Algebra and Arithmetic - PHYS0020

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Module delivery information

Location Term Level1 Credits (ECTS)2 Current Convenor3 2022 to 2023
Canterbury
Autumn Term 3 15 (7.5) Christopher Serpell checkmark-circle

Overview

This module covers a range of arithmetic and algebraic aspects of maths, including: Lowest Common Multiples/Highest Common Factors, Significant Figures, Scientific/Engineering Notation, Fractions, Percentages, Indices, Functions, Logarithmic and Exponential Equations, Algebraic Long Division, Factorisation, Quadratic Equations, Linear and Simultaneous Equations, Partial Fractions and Binomial Theorem.

Details

Contact hours

Total contact hours: 40
Private study hours: 110
Total study hours: 150

Availability

This is not available as a wild module.

Method of assessment

Moodle Test 1 (15%) – 1 hour
Moodle Test 2 (15%) – 1 hour
Examination (70%) – 2 hours

Indicative reading

Core Text:
Maths: The Core Mathematics for A Level, by Bostock and Chandler, 1994

Supplementary texts:
Foundations Maths by Croft and Davison, 6th Ed., pub. Addison-Wesley, 2016
Foundation Mathematics, Stroud & Booth, 2009

See the library reading list for this module (Canterbury)

Learning outcomes

The intended subject specific learning outcomes. On successfully completing the module students will be able to:
Understand mathematics in relation to arithmetic and other basic numerical manipulations.
Deal with the accuracy of numbers in terms of decimal places and significant figures.
Understand areas of logarithmic and exponential mathematics.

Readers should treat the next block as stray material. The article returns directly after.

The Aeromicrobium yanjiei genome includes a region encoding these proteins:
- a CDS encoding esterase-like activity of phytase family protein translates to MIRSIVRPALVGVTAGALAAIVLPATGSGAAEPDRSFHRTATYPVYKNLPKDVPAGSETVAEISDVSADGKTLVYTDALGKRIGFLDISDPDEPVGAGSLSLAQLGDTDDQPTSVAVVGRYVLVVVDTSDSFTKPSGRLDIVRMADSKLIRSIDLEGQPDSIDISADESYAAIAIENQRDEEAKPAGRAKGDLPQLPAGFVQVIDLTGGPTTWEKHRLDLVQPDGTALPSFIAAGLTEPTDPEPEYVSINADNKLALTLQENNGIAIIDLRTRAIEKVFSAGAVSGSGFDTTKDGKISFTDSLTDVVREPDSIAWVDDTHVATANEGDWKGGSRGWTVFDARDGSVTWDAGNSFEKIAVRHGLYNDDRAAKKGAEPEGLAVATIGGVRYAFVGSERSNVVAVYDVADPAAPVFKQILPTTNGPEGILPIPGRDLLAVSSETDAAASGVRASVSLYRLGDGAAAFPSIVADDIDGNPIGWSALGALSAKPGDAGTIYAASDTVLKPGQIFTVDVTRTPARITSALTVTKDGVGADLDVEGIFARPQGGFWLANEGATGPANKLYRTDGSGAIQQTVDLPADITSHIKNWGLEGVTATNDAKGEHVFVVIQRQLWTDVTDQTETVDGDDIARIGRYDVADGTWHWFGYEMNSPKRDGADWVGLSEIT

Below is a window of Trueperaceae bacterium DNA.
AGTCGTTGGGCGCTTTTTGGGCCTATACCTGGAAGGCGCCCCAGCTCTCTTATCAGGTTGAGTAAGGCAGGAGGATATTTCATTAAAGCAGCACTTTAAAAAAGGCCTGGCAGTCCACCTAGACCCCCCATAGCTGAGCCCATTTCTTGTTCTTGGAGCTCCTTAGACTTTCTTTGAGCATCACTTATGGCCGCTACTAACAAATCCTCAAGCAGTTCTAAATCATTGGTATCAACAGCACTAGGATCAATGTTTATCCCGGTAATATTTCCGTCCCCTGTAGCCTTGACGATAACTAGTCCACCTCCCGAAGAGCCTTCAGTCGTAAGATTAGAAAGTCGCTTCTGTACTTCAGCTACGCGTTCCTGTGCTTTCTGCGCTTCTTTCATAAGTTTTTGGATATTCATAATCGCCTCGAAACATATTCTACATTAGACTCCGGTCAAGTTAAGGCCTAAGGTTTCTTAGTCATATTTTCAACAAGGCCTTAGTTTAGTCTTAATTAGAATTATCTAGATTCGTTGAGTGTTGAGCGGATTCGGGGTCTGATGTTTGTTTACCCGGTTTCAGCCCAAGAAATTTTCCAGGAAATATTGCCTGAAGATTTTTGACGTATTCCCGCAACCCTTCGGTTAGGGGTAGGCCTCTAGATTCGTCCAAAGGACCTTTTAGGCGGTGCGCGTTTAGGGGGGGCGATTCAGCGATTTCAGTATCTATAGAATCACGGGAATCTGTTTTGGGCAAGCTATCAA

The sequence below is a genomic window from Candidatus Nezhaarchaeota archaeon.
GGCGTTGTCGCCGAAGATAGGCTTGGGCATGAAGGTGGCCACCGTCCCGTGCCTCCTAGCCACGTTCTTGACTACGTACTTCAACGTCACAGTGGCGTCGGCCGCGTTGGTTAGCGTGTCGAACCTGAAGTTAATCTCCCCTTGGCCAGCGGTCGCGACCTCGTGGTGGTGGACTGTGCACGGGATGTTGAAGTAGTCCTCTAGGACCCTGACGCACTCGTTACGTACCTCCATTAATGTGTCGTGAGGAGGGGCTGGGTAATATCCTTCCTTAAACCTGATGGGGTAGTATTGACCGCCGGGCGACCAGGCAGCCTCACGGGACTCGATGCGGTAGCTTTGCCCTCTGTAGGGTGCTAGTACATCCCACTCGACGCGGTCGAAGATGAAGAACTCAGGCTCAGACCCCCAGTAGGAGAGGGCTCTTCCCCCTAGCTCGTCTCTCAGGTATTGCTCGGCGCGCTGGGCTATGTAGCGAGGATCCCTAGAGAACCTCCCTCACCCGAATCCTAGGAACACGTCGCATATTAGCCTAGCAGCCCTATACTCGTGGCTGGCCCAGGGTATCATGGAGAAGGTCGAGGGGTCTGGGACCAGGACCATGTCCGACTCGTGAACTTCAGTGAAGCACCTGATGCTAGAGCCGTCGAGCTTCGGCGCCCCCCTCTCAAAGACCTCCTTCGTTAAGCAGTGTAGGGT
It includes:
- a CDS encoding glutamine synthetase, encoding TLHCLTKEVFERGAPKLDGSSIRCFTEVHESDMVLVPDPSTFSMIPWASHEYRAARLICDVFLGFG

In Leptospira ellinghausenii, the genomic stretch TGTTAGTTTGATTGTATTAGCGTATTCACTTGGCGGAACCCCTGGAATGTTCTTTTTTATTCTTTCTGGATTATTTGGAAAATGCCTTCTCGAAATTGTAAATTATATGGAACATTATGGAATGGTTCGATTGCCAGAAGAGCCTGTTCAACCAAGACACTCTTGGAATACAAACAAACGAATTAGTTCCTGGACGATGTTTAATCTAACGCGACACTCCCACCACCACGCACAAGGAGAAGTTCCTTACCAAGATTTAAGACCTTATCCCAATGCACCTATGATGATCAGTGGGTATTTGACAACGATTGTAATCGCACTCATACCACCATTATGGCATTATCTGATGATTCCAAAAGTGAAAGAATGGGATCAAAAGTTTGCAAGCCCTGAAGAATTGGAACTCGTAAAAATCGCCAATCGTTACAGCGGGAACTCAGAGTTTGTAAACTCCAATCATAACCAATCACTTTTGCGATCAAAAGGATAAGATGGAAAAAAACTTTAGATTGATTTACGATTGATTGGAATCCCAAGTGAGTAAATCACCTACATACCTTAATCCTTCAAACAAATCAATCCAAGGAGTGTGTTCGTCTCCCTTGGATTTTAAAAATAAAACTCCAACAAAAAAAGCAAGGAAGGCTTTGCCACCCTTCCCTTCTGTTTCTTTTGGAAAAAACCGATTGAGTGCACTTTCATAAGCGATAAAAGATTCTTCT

Solve a range of equations including linear, quadratic, simultaneous, logarithmic and exponential.
Split complex fractions by the method of partial fractions.
Understand binomial expansions.

The intended generic learning outcomes. On successfully completing the module students will be able to:
Demonstrate a firm foundation in maths (in combination with similar modules) to facilitate entry into stage 1 of a science- or maths-based degree programmes in the Faculty of Sciences.
Solve problems, including an ability to formulate problems in precise terms and to identify key issues and the confidence to try different approaches in order to make progress on challenging problems. Numeracy is subsumed within this area.
Use analytical skills – associated with the need to pay attention to detail and to develop an ability to manipulate precise and intricate ideas, to construct logical arguments and to use technical language correctly.
Work independently, to use initiative, to organise oneself to meet deadlines and to interact with other people.

Notes

  1. Credit level 3. Foundation level module taken in preparation for a degree.
  2. ECTS credits are recognised throughout the EU and allow you to transfer credit easily from one university to another.
  3. The named convenor is the convenor for the current academic session.
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